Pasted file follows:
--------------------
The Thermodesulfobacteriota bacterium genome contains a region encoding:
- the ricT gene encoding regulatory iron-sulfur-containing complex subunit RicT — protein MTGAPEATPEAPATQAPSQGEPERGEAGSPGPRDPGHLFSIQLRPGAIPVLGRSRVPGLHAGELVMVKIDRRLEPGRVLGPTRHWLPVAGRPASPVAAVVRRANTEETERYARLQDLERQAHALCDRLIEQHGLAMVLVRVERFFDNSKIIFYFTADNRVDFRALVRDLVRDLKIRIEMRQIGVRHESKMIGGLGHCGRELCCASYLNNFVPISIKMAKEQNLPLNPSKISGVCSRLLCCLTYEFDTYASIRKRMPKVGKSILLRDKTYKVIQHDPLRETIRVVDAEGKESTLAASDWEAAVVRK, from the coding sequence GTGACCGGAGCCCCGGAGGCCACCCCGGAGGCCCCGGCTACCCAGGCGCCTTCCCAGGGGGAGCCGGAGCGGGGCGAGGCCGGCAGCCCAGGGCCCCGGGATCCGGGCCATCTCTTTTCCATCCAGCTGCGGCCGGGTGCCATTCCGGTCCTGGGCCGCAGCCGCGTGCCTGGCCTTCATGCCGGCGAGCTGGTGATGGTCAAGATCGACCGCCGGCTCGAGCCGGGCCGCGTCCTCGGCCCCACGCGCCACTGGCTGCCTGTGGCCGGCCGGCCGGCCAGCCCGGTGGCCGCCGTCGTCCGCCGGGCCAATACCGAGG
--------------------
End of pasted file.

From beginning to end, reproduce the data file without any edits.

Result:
The Thermodesulfobacteriota bacterium genome contains a region encoding:
- the ricT gene encoding regulatory iron-sulfur-containing complex subunit RicT — protein MTGAPEATPEAPATQAPSQGEPERGEAGSPGPRDPGHLFSIQLRPGAIPVLGRSRVPGLHAGELVMVKIDRRLEPGRVLGPTRHWLPVAGRPASPVAAVVRRANTEETERYARLQDLERQAHALCDRLIEQHGLAMVLVRVERFFDNSKIIFYFTADNRVDFRALVRDLVRDLKIRIEMRQIGVRHESKMIGGLGHCGRELCCASYLNNFVPISIKMAKEQNLPLNPSKISGVCSRLLCCLTYEFDTYASIRKRMPKVGKSILLRDKTYKVIQHDPLRETIRVVDAEGKESTLAASDWEAAVVRK, from the coding sequence GTGACCGGAGCCCCGGAGGCCACCCCGGAGGCCCCGGCTACCCAGGCGCCTTCCCAGGGGGAGCCGGAGCGGGGCGAGGCCGGCAGCCCAGGGCCCCGGGATCCGGGCCATCTCTTTTCCATCCAGCTGCGGCCGGGTGCCATTCCGGTCCTGGGCCGCAGCCGCGTGCCTGGCCTTCATGCCGGCGAGCTGGTGATGGTCAAGATCGACCGCCGGCTCGAGCCGGGCCGCGTCCTCGGCCCCACGCGCCACTGGCTGCCTGTGGCCGGCCGGCCGGCCAGCCCGGTGGCCGCCGTCGTCCGCCGGGCCAATACCGAGG